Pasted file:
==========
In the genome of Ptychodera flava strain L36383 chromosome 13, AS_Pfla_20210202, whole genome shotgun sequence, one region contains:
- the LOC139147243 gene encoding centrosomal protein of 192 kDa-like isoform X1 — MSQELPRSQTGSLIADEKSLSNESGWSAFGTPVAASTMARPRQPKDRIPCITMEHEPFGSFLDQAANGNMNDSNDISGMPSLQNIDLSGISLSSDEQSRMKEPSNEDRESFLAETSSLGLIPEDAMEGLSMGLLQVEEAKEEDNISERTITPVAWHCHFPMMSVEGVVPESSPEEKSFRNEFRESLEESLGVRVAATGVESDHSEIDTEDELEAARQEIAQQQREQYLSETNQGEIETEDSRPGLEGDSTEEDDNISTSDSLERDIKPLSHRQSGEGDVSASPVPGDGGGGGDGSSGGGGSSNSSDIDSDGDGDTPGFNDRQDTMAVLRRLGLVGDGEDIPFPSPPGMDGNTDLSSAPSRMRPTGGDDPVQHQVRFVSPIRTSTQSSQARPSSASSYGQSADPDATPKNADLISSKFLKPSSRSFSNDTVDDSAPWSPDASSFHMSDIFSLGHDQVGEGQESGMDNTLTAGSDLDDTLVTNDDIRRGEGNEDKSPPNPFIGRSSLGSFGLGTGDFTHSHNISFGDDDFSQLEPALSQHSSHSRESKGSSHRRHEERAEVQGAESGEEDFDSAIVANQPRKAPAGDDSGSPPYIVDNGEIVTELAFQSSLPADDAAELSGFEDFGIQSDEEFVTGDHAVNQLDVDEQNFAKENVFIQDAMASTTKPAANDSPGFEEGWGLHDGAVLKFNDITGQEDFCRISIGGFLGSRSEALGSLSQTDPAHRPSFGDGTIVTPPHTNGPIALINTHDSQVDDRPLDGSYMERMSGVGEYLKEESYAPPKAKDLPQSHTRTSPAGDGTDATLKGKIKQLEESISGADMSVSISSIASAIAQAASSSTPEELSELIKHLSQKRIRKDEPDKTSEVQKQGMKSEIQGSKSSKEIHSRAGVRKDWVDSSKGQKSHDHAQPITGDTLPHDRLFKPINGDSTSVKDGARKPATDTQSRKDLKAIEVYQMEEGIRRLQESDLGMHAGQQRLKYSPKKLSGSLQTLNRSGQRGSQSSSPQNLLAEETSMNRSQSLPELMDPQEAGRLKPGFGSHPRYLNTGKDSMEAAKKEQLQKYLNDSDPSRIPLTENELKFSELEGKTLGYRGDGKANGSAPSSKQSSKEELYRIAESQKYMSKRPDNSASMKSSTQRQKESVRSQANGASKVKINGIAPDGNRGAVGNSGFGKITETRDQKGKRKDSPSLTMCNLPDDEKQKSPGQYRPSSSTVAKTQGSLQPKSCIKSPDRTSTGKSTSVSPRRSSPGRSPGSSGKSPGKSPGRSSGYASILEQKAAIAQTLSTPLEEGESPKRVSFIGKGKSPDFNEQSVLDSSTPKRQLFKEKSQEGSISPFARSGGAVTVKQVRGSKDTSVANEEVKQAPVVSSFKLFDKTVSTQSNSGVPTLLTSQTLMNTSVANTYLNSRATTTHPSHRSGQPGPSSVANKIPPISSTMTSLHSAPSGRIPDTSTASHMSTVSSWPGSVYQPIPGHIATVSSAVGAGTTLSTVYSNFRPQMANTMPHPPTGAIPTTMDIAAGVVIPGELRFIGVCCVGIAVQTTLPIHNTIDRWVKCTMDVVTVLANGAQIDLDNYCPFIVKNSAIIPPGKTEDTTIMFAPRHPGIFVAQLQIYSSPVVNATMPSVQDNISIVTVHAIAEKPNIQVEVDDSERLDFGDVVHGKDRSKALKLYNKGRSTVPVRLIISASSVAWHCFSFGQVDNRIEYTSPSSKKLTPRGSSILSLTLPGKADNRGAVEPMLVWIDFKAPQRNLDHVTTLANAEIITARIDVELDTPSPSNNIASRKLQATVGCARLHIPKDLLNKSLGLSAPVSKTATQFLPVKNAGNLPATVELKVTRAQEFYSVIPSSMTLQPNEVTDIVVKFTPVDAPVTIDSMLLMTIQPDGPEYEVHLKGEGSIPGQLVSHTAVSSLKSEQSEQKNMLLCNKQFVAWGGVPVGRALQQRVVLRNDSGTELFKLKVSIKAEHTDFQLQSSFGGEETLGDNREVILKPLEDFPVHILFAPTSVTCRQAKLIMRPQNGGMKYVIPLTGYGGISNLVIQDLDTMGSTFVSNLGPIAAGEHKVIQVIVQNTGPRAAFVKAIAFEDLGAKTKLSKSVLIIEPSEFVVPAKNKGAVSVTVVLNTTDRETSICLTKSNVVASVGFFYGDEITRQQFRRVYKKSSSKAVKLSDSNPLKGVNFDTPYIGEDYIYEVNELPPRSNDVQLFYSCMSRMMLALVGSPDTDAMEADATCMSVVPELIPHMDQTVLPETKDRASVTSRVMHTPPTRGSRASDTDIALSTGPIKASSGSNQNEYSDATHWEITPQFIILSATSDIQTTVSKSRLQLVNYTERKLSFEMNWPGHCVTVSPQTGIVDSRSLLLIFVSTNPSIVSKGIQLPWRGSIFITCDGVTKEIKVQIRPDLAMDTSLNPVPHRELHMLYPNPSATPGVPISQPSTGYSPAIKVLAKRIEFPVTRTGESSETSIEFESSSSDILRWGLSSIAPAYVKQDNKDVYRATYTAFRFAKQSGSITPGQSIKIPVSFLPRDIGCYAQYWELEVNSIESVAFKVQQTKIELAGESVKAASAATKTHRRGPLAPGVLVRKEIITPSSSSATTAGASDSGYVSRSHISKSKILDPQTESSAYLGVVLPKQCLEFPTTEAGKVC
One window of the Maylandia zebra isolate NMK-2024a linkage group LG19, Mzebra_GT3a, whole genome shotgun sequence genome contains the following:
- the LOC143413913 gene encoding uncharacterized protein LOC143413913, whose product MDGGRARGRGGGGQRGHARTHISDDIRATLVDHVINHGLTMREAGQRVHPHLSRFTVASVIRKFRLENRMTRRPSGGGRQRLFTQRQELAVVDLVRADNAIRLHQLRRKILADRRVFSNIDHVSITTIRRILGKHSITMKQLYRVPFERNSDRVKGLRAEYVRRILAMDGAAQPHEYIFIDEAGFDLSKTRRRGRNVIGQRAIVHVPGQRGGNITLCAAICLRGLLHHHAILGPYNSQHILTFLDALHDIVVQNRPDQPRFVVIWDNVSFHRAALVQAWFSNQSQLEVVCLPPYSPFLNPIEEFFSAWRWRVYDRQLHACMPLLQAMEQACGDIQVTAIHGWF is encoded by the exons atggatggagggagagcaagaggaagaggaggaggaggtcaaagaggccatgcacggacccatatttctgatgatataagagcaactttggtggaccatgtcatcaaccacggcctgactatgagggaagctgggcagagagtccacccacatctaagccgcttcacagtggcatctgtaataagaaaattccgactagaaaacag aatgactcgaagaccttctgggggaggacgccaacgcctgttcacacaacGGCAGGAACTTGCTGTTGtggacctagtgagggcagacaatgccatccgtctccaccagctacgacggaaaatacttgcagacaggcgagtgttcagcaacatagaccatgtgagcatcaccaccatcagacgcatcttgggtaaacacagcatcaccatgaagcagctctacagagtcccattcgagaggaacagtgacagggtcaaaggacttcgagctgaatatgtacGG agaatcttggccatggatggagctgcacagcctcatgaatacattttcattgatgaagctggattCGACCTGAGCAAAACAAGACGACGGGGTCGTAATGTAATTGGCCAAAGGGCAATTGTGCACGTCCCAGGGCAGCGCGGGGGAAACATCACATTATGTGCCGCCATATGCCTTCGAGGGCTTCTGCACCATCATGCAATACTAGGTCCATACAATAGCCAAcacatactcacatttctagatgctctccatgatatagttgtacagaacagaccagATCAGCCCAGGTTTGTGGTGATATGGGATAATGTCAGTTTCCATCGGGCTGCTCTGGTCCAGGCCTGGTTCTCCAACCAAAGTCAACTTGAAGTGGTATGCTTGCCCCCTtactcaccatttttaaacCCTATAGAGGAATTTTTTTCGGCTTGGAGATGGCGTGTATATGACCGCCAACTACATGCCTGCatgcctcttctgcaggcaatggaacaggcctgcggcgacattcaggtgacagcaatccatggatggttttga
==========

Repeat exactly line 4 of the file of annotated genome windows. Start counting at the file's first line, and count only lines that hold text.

- the LOC143413913 gene encoding uncharacterized protein LOC143413913, whose product MDGGRARGRGGGGQRGHARTHISDDIRATLVDHVINHGLTMREAGQRVHPHLSRFTVASVIRKFRLENRMTRRPSGGGRQRLFTQRQELAVVDLVRADNAIRLHQLRRKILADRRVFSNIDHVSITTIRRILGKHSITMKQLYRVPFERNSDRVKGLRAEYVRRILAMDGAAQPHEYIFIDEAGFDLSKTRRRGRNVIGQRAIVHVPGQRGGNITLCAAICLRGLLHHHAILGPYNSQHILTFLDALHDIVVQNRPDQPRFVVIWDNVSFHRAALVQAWFSNQSQLEVVCLPPYSPFLNPIEEFFSAWRWRVYDRQLHACMPLLQAMEQACGDIQVTAIHGWF is encoded by the exons atggatggagggagagcaagaggaagaggaggaggaggtcaaagaggccatgcacggacccatatttctgatgatataagagcaactttggtggaccatgtcatcaaccacggcctgactatgagggaagctgggcagagagtccacccacatctaagccgcttcacagtggcatctgtaataagaaaattccgactagaaaacag aatgactcgaagaccttctgggggaggacgccaacgcctgttcacacaacGGCAGGAACTTGCTGTTGtggacctagtgagggcagacaatgccatccgtctccaccagctacgacggaaaatacttgcagacaggcgagtgttcagcaacatagaccatgtgagcatcaccaccatcagacgcatcttgggtaaacacagcatcaccatgaagcagctctacagagtcccattcgagaggaacagtgacagggtcaaaggacttcgagctgaatatgtacGG agaatcttggccatggatggagctgcacagcctcatgaatacattttcattgatgaagctggattCGACCTGAGCAAAACAAGACGACGGGGTCGTAATGTAATTGGCCAAAGGGCAATTGTGCACGTCCCAGGGCAGCGCGGGGGAAACATCACATTATGTGCCGCCATATGCCTTCGAGGGCTTCTGCACCATCATGCAATACTAGGTCCATACAATAGCCAAcacatactcacatttctagatgctctccatgatatagttgtacagaacagaccagATCAGCCCAGGTTTGTGGTGATATGGGATAATGTCAGTTTCCATCGGGCTGCTCTGGTCCAGGCCTGGTTCTCCAACCAAAGTCAACTTGAAGTGGTATGCTTGCCCCCTtactcaccatttttaaacCCTATAGAGGAATTTTTTTCGGCTTGGAGATGGCGTGTATATGACCGCCAACTACATGCCTGCatgcctcttctgcaggcaatggaacaggcctgcggcgacattcaggtgacagcaatccatggatggttttga